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Subj: Justice League #18 - Loyalty Among Friends.
Posted: Sat Apr 08, 2017 at 07:38:52 am EDT (Viewed 397 times)
Usually positive about the direction of Bryan Hitch's Justice League this latest storyline concerning yet another cosmic threat to earth from 'out there' has failed to capture my interest in the same way as previous such stories have managed.
Granted pressures from work hours and the lack of free time have contributed to this loss of the necessary attention given to the title, and yet as I arrive at this latest issue the fundamental problems within the plot become apparent as for all the world this is now evidence a story that is recycling Hitch's previous plots on the series and showing up a growing lack of originality in every new story that develops thereafter...
For new threat Tempus and his hordes we can see symmetry going back to Rao and his Church. For Superman's struggle against overpowering odds so too can we see a familiar path leading back to Rao and his church arriving on earth. For Batman being the man with the plan so too do we see a very near identical set of contrivances that lead back to the Rao storyline of which Bryan Hitch came unto the League. And in truth there is nothing wrong with reusing familiar storylines, that is the nature of fiction writing itself. But the end results of latest Justice League story 'Timeless" are still nontheless rather a flat and unengaging affair that read as writing by rote' rather than writing with passion.
Nevertheless there are things within to at least comment upon, some even deserve praise, as with the sharp lines and detailing of Fernando Pasarin as he emulates Bryan Hitch' own artstyle and attempts to give an air of reality to what is being scripted as unreality. He doesn't succeed. It is one of the problems with the story Hitch has constructed that it is a chain of events where normal everyday things are largely absent from the page and in their place is alien unfamiliarity and little or nothing for the reader to actually fix their attention upon as page turns to the next page and onwards. 'Timeless' is a direct challenge to the existence of the Super-Human, alien entity Tempus and his forces see earths heroes as an existential threat to both earth and the history of the universe and believe all ills stem from their existence. Therefore the Super-human must be erased from the timeline and all will presumably be well.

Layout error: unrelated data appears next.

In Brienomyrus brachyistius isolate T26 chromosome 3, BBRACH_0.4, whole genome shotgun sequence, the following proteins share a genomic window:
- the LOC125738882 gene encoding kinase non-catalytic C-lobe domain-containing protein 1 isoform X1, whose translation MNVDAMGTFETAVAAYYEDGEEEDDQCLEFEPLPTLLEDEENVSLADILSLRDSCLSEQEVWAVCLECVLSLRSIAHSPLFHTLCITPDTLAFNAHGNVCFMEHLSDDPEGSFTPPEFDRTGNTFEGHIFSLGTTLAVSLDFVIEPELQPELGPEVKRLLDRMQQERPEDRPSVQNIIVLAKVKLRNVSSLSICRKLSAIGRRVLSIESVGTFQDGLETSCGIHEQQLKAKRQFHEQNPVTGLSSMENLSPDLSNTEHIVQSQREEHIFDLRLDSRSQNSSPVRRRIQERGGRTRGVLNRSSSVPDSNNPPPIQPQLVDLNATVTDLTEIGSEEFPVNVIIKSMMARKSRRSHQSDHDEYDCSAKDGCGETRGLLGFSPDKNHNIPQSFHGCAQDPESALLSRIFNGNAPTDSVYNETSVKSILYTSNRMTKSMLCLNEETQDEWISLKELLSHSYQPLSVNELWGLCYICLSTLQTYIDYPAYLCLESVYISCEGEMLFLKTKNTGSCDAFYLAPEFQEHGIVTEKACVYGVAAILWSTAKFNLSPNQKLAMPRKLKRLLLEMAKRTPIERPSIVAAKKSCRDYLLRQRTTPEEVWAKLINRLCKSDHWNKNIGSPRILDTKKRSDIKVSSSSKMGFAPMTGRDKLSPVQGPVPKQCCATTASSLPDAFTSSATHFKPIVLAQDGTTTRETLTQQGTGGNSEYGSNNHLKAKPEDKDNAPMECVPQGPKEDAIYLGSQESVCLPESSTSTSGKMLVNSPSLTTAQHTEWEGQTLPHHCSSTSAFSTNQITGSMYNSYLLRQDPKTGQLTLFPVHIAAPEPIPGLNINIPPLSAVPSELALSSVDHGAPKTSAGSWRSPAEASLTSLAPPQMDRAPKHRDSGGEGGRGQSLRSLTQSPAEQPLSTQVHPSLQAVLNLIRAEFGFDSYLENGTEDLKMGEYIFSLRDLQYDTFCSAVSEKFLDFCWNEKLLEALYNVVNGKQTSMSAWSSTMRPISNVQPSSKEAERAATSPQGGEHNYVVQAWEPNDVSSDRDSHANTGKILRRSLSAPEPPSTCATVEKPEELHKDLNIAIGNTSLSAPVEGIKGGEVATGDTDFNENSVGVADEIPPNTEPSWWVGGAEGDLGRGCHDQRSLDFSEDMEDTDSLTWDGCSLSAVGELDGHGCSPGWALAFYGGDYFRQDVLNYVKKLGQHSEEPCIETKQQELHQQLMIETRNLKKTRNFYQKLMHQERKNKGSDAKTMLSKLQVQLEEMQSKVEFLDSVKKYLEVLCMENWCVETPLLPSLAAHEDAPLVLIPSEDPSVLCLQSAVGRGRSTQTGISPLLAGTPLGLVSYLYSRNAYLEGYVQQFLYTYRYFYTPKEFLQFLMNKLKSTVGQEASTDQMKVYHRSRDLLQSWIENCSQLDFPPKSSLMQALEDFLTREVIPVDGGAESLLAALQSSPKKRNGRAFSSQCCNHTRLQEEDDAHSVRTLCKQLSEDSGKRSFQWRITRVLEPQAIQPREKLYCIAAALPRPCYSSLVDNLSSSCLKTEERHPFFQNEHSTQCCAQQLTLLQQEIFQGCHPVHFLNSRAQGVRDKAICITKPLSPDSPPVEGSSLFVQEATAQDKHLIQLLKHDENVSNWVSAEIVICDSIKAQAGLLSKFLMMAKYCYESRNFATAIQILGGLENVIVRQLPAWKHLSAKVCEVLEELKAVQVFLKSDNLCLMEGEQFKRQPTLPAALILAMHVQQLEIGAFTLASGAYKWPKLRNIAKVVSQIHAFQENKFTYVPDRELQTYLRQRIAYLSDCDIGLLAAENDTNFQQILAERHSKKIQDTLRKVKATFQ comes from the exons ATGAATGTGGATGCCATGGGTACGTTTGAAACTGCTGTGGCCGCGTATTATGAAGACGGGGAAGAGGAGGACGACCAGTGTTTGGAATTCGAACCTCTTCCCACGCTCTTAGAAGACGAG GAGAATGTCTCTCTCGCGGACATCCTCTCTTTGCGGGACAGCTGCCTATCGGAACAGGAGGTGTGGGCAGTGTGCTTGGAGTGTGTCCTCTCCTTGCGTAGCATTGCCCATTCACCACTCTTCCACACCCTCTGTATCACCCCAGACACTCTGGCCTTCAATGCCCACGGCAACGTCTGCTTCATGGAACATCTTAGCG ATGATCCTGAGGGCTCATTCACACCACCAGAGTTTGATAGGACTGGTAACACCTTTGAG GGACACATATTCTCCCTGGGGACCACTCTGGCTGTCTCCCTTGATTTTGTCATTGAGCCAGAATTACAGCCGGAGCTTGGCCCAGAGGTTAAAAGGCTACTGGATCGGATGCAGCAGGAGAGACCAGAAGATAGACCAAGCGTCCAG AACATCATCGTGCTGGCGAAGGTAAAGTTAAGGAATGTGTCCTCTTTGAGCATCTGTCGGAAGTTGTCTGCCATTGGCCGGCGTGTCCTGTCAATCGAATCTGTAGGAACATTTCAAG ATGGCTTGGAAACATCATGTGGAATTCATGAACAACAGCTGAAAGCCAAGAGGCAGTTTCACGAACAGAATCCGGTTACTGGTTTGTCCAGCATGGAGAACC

It makes for a novel threat certainly, the sort of thing that evokes Warren Ellis' work on The Authority or Planetary, and there seems no reason t should not work here in the Justice League. The reality though is that the threat (Tempus) is never made anything more than a one-dimensional creation, and the real threat by issues end is revealed as being from something altogether different and yet, confusingly, sharing the exact same ambitions as the strangely disappearing Tempus...
By this point rather than be intrigued at developments it really is hard to care. Despite this some brief moments of character work on the beleaguered Superman and the preparing Batman do succeed. Superman is reassuringly formidable in his resolve and sheer might thanks to Hitch's clear love of the character, while in a surprising demonstration from him the Batman's resolve to go to his friends aid is a quietly astonishing. Not so long ago such a gesture of emotional vulnerability might have been seen as being out of the Batman's character, but within his own parameters Bryan Hitch has been carefully cultivating this softening of the Dark knight's relationship with fellows for much of this series life. At this point the admission from Batman that he has both a responsibility and a bond with the mysterious Superman who appeared from nowhere is an entirely natural progression - this Superman has finally earned both his faith and his trust. And that is as much a credit to Bruce Wayne's strength of character as it is to Bryan Hitch's careful development of this facet of it.
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